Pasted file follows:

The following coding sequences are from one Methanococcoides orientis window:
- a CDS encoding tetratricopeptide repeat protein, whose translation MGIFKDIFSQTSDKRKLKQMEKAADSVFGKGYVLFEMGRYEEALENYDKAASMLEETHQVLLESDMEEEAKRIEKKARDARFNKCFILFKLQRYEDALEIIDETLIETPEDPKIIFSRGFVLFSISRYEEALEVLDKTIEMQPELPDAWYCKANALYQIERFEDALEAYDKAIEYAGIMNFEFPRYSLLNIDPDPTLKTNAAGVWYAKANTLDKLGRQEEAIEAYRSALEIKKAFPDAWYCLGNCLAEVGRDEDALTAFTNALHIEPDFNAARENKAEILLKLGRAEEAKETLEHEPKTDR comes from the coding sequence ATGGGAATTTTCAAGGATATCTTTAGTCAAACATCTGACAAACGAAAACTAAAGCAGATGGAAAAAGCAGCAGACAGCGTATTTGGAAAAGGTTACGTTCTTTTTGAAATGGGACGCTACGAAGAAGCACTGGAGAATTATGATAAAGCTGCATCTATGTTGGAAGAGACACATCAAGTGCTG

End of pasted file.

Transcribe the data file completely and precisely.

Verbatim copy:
The following coding sequences are from one Methanococcoides orientis window:
- a CDS encoding tetratricopeptide repeat protein, whose translation MGIFKDIFSQTSDKRKLKQMEKAADSVFGKGYVLFEMGRYEEALENYDKAASMLEETHQVLLESDMEEEAKRIEKKARDARFNKCFILFKLQRYEDALEIIDETLIETPEDPKIIFSRGFVLFSISRYEEALEVLDKTIEMQPELPDAWYCKANALYQIERFEDALEAYDKAIEYAGIMNFEFPRYSLLNIDPDPTLKTNAAGVWYAKANTLDKLGRQEEAIEAYRSALEIKKAFPDAWYCLGNCLAEVGRDEDALTAFTNALHIEPDFNAARENKAEILLKLGRAEEAKETLEHEPKTDR comes from the coding sequence ATGGGAATTTTCAAGGATATCTTTAGTCAAACATCTGACAAACGAAAACTAAAGCAGATGGAAAAAGCAGCAGACAGCGTATTTGGAAAAGGTTACGTTCTTTTTGAAATGGGACGCTACGAAGAAGCACTGGAGAATTATGATAAAGCTGCATCTATGTTGGAAGAGACACATCAAGTGCTG